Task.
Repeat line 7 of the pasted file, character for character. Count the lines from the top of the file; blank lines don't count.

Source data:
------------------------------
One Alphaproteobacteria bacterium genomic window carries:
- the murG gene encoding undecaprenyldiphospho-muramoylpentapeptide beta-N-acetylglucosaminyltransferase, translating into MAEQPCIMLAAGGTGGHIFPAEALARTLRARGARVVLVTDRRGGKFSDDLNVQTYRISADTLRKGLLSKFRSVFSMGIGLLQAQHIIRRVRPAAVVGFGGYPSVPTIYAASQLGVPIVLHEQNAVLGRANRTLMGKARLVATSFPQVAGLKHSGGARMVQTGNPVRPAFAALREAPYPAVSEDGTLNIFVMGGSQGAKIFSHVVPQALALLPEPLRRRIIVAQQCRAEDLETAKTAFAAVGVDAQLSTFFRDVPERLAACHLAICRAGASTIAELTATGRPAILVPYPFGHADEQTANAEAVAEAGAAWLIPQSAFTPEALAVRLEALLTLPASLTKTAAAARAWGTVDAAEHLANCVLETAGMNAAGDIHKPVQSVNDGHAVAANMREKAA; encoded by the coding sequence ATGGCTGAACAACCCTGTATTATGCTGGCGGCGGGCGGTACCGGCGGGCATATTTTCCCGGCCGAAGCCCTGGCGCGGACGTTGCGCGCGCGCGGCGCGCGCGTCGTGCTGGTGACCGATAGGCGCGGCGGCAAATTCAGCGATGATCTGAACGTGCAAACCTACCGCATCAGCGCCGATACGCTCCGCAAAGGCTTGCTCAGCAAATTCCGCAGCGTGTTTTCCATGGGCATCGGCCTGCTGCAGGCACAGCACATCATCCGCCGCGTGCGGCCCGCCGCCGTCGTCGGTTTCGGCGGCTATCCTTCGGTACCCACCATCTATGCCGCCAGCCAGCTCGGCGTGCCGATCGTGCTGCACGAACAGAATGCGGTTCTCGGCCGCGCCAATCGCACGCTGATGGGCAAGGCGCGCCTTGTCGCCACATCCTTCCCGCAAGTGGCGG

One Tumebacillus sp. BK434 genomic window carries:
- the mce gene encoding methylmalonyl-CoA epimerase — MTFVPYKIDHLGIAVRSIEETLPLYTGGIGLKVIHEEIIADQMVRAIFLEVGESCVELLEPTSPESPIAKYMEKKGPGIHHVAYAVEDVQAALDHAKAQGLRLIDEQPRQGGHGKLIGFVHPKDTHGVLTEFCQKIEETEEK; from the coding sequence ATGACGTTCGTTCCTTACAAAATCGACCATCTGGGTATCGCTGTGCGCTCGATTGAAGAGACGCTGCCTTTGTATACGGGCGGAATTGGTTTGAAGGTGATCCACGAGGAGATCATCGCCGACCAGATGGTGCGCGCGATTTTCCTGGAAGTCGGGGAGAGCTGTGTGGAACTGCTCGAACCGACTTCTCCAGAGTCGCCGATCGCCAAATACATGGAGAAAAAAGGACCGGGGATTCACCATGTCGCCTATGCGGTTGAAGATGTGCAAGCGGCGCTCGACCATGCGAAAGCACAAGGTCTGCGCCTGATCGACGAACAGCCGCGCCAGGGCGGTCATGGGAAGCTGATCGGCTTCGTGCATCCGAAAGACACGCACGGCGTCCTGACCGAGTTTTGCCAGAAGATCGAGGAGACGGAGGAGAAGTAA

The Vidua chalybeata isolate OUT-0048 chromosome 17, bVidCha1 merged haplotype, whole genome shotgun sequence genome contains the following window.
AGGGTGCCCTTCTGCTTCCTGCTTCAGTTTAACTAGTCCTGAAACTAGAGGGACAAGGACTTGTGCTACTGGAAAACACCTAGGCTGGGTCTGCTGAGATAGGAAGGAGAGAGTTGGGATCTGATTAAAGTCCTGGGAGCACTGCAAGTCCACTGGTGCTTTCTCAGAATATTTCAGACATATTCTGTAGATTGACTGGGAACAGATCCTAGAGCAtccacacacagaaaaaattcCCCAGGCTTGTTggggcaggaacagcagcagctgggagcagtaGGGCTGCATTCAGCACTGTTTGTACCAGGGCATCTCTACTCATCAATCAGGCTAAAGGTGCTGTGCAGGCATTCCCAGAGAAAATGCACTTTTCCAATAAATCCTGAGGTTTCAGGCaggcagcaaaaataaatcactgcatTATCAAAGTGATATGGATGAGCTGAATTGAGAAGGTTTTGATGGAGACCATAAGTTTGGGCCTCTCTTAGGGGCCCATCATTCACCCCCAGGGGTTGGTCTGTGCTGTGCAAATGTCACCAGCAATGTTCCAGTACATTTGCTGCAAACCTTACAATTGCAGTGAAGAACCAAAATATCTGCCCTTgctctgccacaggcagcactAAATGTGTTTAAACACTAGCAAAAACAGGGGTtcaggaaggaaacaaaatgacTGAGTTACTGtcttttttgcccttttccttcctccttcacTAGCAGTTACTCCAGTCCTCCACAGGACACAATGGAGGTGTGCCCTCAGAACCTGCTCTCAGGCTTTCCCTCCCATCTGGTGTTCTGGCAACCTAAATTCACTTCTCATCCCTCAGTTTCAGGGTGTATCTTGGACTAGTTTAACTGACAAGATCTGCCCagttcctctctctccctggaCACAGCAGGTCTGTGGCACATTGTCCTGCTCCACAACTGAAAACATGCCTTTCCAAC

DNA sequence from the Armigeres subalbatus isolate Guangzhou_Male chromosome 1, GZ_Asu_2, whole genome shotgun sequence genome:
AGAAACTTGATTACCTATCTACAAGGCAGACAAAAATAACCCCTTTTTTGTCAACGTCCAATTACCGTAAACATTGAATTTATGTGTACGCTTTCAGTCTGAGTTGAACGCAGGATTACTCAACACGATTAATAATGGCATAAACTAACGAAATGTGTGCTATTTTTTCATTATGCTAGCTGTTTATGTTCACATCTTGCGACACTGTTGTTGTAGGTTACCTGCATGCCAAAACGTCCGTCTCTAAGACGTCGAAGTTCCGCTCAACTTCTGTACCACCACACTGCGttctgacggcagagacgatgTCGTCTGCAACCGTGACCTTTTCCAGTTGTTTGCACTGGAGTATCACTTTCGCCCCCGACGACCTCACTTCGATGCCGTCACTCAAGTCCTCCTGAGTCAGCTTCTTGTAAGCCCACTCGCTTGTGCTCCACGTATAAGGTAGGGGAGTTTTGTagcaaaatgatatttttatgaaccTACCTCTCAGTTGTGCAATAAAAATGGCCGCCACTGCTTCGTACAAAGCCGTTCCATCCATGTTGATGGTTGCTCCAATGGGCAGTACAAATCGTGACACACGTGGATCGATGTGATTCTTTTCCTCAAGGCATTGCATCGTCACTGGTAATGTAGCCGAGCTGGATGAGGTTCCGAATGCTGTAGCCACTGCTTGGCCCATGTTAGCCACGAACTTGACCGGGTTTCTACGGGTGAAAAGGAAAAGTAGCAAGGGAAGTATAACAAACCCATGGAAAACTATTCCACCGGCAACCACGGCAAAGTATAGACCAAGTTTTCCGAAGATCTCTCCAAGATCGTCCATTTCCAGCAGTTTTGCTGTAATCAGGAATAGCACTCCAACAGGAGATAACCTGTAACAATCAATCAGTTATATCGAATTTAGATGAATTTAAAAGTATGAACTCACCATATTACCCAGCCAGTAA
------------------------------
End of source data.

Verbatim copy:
DNA sequence from the Armigeres subalbatus isolate Guangzhou_Male chromosome 1, GZ_Asu_2, whole genome shotgun sequence genome: